Government of Canada Releases the Final Decision on the Énergie Saguenay Project
February 7, 2022 — Ottawa —Impact Assessment Agency of Canada
Following a thorough and rigorous assessment, the Impact Assessment Agency of Canada (the Agency) concluded in its Environmental Assessment Report that the Énergie Saguenay Project is likely to cause significant adverse environmental effects related to an increase in the pollutant greenhouse gas emissions, marine mammals, including the St. Lawrence beluga whale, and the cultural heritage of the Innu First Nations.
In light of these findings and pursuant to the Canadian Environmental Assessment Act, 2012 (CEAA 2012), the project was referred to the Governor in Council to determine whether these significant adverse environmental effects were justified in the circumstances. After careful deliberation and review of available and relevant information, the Governor in Council determined the potential significant adverse effects of the project are not justified in the circumstances.
The Minister of Environment and Climate Change issued a Decision Statement to this effect under CEAA 2012.
The Government of Canada's decision on the project means the required federal authorizations cannot be granted. GNL Québec Inc. cannot proceed with the project without authorizations from the federal government.
This decision does not prevent GNL Québec Inc. from submitting new project proposals and does not preclude potential development. The Government of Canada will continue to support the natural resources sector across the country to stimulate growth and create jobs in a sustainable way.
The Government of Canada would like to thank all participants for their invaluable comments received throughout the environmental assessment process, as well as the various experts for their robust scientific advice. This information allowed the Agency to complete a rigorous Environmental Assessment Report and the Governor in Council to make an informed decision.
"The Government of Canada prides itself on making decisions based on the best available data. Decisions must also balance both economic and environmental considerations, and respect the rights of Indigenous Peoples. The Énergie Saguenay Project underwent a rigorous review that clearly demonstrates that the negative effects the project would have on the environment are in no way justifiable. The government will continue working with Saguenay communities and prospective investors on environmentally sustainable projects that deliver economic benefits for the region."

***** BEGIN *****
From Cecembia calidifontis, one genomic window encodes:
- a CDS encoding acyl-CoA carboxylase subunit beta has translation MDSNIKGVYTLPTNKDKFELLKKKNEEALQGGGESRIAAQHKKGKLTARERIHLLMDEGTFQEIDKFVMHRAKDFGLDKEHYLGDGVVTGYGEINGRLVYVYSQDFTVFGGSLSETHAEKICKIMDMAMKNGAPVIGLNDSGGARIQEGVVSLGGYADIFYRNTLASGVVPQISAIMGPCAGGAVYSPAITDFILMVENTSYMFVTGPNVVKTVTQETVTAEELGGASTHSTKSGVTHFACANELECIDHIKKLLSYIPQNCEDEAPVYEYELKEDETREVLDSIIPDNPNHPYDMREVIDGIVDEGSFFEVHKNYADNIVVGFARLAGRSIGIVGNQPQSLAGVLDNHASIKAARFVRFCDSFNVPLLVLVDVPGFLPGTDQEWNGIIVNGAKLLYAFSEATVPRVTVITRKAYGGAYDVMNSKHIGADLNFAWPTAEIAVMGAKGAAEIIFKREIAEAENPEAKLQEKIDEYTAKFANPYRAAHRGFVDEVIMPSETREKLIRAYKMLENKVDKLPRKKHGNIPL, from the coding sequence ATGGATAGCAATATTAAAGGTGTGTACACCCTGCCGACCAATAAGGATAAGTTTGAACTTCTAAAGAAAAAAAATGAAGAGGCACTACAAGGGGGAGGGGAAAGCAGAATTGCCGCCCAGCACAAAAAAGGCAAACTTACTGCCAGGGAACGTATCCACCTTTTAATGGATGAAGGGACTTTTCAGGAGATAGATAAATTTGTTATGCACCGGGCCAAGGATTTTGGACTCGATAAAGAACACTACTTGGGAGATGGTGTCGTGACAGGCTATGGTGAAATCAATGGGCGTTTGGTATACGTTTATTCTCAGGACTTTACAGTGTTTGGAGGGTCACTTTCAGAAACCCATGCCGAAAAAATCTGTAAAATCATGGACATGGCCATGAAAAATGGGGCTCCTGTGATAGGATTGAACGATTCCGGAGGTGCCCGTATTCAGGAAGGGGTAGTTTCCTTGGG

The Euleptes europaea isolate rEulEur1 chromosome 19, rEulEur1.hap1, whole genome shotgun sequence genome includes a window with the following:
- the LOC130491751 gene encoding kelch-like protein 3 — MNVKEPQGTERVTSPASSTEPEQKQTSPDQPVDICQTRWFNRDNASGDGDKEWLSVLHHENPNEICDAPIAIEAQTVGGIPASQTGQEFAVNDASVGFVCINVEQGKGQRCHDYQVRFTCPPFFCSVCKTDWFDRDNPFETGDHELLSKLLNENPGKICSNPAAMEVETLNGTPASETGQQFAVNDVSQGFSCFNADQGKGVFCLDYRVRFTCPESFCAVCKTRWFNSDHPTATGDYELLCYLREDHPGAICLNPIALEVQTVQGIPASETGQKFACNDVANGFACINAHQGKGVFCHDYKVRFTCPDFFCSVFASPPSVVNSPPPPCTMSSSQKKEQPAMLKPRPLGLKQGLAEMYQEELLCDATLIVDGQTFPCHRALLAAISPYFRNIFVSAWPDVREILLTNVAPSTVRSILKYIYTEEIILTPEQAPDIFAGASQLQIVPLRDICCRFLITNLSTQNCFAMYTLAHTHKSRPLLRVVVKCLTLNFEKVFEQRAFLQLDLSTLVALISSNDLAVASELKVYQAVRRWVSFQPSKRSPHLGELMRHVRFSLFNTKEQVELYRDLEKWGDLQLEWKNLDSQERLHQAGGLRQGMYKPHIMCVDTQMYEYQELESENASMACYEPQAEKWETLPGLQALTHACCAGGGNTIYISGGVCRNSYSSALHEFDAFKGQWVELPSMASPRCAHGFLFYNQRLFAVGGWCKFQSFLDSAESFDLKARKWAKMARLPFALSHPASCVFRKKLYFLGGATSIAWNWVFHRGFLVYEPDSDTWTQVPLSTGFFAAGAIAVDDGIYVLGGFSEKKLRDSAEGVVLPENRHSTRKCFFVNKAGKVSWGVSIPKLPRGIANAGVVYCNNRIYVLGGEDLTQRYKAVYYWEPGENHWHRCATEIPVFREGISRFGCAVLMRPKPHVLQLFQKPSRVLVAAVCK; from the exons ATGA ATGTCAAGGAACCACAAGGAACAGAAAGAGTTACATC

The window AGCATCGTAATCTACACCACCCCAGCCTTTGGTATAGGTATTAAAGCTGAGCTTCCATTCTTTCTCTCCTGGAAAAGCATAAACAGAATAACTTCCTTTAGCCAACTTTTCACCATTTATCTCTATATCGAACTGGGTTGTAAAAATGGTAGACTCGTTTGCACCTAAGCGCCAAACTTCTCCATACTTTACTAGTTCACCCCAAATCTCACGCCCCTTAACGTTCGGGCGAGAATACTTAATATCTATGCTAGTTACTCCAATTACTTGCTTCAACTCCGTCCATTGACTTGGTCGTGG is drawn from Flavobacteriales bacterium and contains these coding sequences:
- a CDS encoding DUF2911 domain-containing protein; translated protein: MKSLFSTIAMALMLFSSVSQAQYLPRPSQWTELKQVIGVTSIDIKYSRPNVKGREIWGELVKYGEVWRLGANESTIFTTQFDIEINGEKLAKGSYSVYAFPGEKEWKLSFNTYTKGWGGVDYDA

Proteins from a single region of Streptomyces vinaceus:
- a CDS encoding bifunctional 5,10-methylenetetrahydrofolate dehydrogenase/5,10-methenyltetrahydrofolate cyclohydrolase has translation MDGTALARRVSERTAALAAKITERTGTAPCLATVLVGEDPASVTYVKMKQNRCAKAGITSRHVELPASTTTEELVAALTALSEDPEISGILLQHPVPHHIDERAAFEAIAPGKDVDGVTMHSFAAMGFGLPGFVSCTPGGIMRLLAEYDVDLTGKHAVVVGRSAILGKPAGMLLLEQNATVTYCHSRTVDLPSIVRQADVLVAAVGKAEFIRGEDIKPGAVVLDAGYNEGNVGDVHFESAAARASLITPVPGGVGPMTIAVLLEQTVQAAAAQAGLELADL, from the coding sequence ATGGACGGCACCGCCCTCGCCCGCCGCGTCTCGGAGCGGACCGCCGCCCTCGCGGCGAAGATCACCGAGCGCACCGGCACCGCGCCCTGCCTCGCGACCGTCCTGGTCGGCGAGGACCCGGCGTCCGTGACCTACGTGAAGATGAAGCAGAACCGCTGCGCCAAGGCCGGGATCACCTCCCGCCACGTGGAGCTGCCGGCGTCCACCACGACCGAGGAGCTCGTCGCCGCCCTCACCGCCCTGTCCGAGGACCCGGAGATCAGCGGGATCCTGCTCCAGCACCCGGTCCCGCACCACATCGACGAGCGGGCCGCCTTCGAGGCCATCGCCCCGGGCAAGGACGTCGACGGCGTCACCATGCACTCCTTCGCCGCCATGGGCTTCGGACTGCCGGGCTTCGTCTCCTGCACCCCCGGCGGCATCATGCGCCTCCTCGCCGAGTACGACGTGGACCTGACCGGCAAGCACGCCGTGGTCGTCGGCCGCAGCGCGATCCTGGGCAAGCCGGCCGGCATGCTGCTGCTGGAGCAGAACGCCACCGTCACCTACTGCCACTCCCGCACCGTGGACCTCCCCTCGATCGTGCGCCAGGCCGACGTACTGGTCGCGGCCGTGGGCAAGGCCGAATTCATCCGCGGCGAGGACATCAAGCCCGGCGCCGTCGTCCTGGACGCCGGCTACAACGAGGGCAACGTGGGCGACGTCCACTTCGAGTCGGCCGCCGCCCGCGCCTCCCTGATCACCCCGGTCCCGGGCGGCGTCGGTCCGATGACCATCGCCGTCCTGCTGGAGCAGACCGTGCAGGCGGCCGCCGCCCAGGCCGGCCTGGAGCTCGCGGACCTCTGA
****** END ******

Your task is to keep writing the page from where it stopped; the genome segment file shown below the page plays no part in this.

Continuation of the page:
— The Honourable Steven Guilbeault, Minister of Environment and Climate Change
The project, proposed by GNL Québec Inc., is a natural gas liquefaction complex and export terminal located in the district of La Baie in Saguenay City, Quebec. The project would include natural gas liquefaction facilities with a production capacity of 10.5 million tonnes per year, port infrastructures for marine tanker loading of liquefied natural gas, storage tanks and support infrastructures.
The Énergie Saguenay Project is one of several natural resource projects proposed in Quebec in the last several years. Two such projects, including a gold mine and a lithium mine, are currently undergoing a federal assessment by the Agency. Other projects have been approved, including the Rose Lithium-Tantalum Mining Project (2021), the Akasaba West Copper-Gold Mine Project (2018) and the Whabouchi Mining Project (2017).
The project was subject to an environmental assessment by the Government of Quebec under the Environment Quality Act. The federal government collaborated with the provincial government throughout the process in accordance with the principles of the Canada-Quebec Agreement on Environmental Assessment Cooperation.
Potential future proposals would be assessed in accordance with the Impact Assessment Act, which came into force in August 2019.
The Agency conducted a rigorous, science-based federal environmental assessment. A number of experts from various federal departments participated in the process by providing technical advice and expertise throughout the project's review.
The departments, agencies and organizations that provided this advice were Environment and Climate Change Canada, Fisheries and Oceans Canada, Health Canada, Parks Canada, Transport Canada, Natural Resources Canada, the Saguenay Port Authority, the Laurentian Pilotage Authority and the Canadian Coast Guard.
Views of the public and of potentially affected communities were collected and taken into account throughout the review process. The Agency also took into account public comments submitted during activities organized by the Bureau d'audiences publiques sur l'environnement (BAPE). These valuable comments were carefully considered, documented and taken into account in the drafting of the Environmental Assessment Report.
Consultations with Indigenous peoples throughout the environmental assessment were extensive. Five First Nations were involved in the process, and over $143,000 in funding was provided to support their participation in the various steps of the review.
Office of the Minister of Environment and Climate Change
Impact Assessment Agency of Canada
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